Apple News+ was in the headlines last week for all the wrong reasons, despite an impressive showcase that made the platform look fluid, visually stunning and functional, issues have started to surface. Find further details in What’s New in Publishing’s article.
It’s back to the drawing board for the Apple News team, but will those changes be enough to convince people to change their reading habits so fundamentally? Apple is effectively trying to wow users with value by providing access to a huge range of content for only $9.99 a month. We have seen this model work in TV and Film (Netflix/Amazon Prime) and Music (Spotify/Apple Music) — so why wouldn’t it work for publishing?
Content Regularity & Brand Loyalty
Magazines and newspapers are publishing on a frequent timeline. Why is this important? Readers know when to expect the next issue and this will contain all the updates in their chosen field. Once they have read that issue they will likely be relatively satisfied they are up to date.
On the other hand, Music and Film platforms offer content that can be consumed in an hour or so (an album), a couple of hours (a movie), or a few days (a television series). Once that is over, then what? You look for the next thing to watch or listen to, of course.
The difference is that although magazines are part of the Entertainment industry, they are also part of the Information industry. Regular publications are written to communicate with their audience about recent developments in the selected field; great editorial happens to be entertaining, but first and foremost it must be informative. This form of media is not designed to be consumed horizontally in the same way as content on neutral aggregators such as; Twitter, Reddit, YouTube, Netflix, Spotify, etc. Magazine content is vertical, each new issue is connected to the last; by history, brand and a constantly developing story.
This leads us to the Brand Loyalty factor — long-time readers of the Washington Post are unlikely to move to a new publication just because it is available. There is a wide gap between availability and desirability (which could, admittedly, be closed with intelligent article recommendations). Apple were banking on people being impressed by the variety of content at their fingertips, when in fact, people have chosen to subscribe to a specific magazine because of the specialised commentary it provides.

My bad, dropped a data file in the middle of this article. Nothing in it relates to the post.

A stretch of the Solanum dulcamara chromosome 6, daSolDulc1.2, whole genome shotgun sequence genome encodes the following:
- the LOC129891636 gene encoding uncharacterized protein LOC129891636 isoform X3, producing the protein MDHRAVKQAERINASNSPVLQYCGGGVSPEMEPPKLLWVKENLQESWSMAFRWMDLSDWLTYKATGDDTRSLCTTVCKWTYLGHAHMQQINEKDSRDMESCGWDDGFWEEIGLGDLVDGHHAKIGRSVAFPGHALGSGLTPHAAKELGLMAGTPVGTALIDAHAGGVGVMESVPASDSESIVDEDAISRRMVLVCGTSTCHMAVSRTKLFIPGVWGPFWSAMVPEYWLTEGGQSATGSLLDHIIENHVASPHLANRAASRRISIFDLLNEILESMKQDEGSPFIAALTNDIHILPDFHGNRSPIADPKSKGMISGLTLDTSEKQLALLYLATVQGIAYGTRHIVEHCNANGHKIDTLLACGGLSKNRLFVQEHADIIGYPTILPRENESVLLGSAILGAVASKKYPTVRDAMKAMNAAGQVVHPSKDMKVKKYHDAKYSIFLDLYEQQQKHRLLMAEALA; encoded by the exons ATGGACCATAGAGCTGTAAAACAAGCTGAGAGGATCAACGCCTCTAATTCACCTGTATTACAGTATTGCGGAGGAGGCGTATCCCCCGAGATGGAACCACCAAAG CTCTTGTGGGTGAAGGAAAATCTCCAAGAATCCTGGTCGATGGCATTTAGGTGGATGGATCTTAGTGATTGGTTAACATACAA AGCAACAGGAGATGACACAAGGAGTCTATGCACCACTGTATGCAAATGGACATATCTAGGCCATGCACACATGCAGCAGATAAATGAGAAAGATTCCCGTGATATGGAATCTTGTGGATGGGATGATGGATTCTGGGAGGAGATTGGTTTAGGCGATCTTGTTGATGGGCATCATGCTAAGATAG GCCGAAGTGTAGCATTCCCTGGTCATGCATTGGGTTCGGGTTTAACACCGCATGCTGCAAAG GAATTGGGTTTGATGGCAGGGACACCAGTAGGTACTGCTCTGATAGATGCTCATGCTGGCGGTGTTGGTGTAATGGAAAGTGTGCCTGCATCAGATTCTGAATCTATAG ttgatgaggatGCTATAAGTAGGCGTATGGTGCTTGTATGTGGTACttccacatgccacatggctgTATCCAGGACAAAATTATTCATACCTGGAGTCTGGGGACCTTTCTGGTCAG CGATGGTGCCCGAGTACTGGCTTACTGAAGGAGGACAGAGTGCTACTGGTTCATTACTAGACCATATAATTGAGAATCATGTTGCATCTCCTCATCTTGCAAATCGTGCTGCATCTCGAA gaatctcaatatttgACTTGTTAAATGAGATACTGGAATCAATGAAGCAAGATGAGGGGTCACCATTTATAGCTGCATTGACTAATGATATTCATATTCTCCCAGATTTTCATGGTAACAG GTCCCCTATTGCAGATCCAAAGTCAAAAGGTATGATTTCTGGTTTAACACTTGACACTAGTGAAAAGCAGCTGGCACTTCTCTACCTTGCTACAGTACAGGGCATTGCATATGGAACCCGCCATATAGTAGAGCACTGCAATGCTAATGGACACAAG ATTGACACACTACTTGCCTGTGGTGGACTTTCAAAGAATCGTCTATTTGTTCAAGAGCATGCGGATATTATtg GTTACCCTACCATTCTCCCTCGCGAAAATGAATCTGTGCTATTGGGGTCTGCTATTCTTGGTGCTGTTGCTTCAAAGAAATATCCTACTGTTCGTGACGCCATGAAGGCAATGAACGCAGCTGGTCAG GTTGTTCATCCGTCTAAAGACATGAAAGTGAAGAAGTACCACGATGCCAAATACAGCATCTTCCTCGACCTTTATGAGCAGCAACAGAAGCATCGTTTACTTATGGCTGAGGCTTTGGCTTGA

Keep Things Simple
There are three factors in the success of a publication: Content, Design, and Voice. A digital platform only really has power in changing one of these factors; Design.
What is the main purpose of a digital platform? — To facilitate reading the publication on multiple devices, anytime, anywhere, with additional functionality such as Search and Archive Access. The focus, then, should be designing a platform that is clean, intuitive and reliable.
Exact Editions have stood by the approach that magazines should be digitally replicated exactly as they appear in print format. As a platform, we make no effort to impose our own brand or to toy with the delivery of the content. This means that readers know what to expect — the exact same content that they have come to know and love. Every magazine is represented on the Exact Editions platform in a standardised format that complements the content.
Apple have perhaps over-tinkered with the way content is displayed, placing more emphasis on flashy exclusive live-covers and customised feature stories, when in reality all readers want is a simple reading experience. Many users, for example, have complained about the varying reading formats within Apple News, indicating that they want consistency.
Leading us to conclude that when it comes to Design in the digital publishing world, it is a matter of Functionality over Novelty.
To close, I must say that Apple News+ has a lot of potential as a combative measure against the fake news, clickbait and unfounded opinions littering social media. They could position themselves as a premium, quality-controlled source of journalism, where users can read intelligent, evidence supported articles from various standpoints. With some ironing of the product and a revised marketing strategy, a comeback would certainly be on the cards.